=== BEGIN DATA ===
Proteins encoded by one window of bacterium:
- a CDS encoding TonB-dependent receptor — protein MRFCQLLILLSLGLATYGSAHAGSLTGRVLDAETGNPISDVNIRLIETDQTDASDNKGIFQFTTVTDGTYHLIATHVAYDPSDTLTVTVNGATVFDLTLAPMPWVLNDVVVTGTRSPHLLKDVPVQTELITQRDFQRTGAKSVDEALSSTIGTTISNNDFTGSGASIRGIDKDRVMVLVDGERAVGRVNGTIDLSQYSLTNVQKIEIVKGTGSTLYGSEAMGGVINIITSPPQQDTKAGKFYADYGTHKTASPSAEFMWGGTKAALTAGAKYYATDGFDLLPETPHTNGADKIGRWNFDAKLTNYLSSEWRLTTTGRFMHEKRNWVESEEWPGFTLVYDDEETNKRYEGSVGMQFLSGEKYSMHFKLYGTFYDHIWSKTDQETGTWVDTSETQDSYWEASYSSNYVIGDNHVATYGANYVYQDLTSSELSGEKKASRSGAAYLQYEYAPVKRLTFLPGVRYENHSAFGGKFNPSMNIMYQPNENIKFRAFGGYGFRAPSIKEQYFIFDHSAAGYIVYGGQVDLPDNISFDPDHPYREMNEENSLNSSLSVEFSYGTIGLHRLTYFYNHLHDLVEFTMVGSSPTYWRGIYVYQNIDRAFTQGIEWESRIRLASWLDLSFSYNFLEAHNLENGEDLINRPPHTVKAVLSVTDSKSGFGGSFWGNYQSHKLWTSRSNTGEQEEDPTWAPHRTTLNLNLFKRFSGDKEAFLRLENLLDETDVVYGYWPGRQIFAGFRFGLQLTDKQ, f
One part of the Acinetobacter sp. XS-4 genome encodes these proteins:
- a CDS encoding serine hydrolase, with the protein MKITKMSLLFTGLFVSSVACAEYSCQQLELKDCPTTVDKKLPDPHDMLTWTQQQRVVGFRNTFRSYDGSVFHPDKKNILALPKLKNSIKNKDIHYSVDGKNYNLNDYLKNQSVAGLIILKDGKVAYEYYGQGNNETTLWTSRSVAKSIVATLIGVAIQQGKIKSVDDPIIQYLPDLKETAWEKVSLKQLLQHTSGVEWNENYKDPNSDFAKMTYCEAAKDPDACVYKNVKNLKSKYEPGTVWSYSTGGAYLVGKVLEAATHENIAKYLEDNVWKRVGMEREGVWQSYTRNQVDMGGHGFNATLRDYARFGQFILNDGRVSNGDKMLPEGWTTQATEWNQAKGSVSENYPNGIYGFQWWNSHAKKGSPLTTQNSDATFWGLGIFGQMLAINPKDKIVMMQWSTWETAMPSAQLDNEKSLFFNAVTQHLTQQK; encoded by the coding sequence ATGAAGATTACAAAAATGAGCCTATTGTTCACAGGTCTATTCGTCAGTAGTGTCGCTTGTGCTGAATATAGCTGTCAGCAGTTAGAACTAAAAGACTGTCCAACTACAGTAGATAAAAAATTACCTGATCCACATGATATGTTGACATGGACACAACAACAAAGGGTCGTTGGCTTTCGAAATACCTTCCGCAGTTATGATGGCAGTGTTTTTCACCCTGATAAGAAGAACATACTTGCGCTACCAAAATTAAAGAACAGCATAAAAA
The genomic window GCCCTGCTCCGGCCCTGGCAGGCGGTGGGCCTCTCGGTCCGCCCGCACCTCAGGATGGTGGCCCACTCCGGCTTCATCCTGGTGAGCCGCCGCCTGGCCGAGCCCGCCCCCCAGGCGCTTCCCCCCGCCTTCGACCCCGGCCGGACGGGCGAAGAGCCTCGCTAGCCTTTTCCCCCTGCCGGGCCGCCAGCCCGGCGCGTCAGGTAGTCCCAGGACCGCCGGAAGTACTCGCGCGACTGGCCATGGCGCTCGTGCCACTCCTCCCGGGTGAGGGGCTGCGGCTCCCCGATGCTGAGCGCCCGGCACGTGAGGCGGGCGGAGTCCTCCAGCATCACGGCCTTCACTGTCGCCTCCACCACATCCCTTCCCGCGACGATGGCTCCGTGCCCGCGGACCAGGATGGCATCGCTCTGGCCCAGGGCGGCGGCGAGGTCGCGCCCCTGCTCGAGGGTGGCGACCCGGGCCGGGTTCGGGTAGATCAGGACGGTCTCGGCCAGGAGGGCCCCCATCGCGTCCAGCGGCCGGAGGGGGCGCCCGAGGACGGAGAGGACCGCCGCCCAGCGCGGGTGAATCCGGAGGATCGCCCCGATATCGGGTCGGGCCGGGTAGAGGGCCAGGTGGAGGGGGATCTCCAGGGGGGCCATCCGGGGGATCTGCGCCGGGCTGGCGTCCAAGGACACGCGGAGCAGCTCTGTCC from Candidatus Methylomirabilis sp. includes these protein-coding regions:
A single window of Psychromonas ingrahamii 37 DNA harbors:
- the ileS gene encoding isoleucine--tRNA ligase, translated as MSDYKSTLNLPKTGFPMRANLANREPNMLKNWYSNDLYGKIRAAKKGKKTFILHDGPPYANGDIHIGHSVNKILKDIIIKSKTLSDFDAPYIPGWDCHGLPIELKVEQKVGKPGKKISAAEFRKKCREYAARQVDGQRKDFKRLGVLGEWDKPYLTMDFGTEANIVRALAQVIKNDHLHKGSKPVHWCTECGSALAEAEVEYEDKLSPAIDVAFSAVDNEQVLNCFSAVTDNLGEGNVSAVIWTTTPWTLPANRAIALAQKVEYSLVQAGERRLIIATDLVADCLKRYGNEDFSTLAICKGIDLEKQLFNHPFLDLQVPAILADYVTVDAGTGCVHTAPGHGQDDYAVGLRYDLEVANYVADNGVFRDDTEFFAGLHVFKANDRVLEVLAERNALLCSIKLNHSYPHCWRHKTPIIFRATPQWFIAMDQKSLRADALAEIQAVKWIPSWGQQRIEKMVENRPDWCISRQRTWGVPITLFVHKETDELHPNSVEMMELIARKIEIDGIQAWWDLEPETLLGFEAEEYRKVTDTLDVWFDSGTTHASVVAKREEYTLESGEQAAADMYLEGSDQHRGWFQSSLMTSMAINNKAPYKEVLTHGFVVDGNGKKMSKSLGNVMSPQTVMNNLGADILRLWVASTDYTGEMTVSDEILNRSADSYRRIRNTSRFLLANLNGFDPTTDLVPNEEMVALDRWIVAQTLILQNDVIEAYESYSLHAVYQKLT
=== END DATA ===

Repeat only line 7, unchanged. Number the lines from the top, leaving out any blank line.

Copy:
- the ileS gene encoding isoleucine--tRNA ligase, translated as MSDYKSTLNLPKTGFPMRANLANREPNMLKNWYSNDLYGKIRAAKKGKKTFILHDGPPYANGDIHIGHSVNKILKDIIIKSKTLSDFDAPYIPGWDCHGLPIELKVEQKVGKPGKKISAAEFRKKCREYAARQVDGQRKDFKRLGVLGEWDKPYLTMDFGTEANIVRALAQVIKNDHLHKGSKPVHWCTECGSALAEAEVEYEDKLSPAIDVAFSAVDNEQVLNCFSAVTDNLGEGNVSAVIWTTTPWTLPANRAIALAQKVEYSLVQAGERRLIIATDLVADCLKRYGNEDFSTLAICKGIDLEKQLFNHPFLDLQVPAILADYVTVDAGTGCVHTAPGHGQDDYAVGLRYDLEVANYVADNGVFRDDTEFFAGLHVFKANDRVLEVLAERNALLCSIKLNHSYPHCWRHKTPIIFRATPQWFIAMDQKSLRADALAEIQAVKWIPSWGQQRIEKMVENRPDWCISRQRTWGVPITLFVHKETDELHPNSVEMMELIARKIEIDGIQAWWDLEPETLLGFEAEEYRKVTDTLDVWFDSGTTHASVVAKREEYTLESGEQAAADMYLEGSDQHRGWFQSSLMTSMAINNKAPYKEVLTHGFVVDGNGKKMSKSLGNVMSPQTVMNNLGADILRLWVASTDYTGEMTVSDEILNRSADSYRRIRNTSRFLLANLNGFDPTTDLVPNEEMVALDRWIVAQTLILQNDVIEAYESYSLHAVYQKLT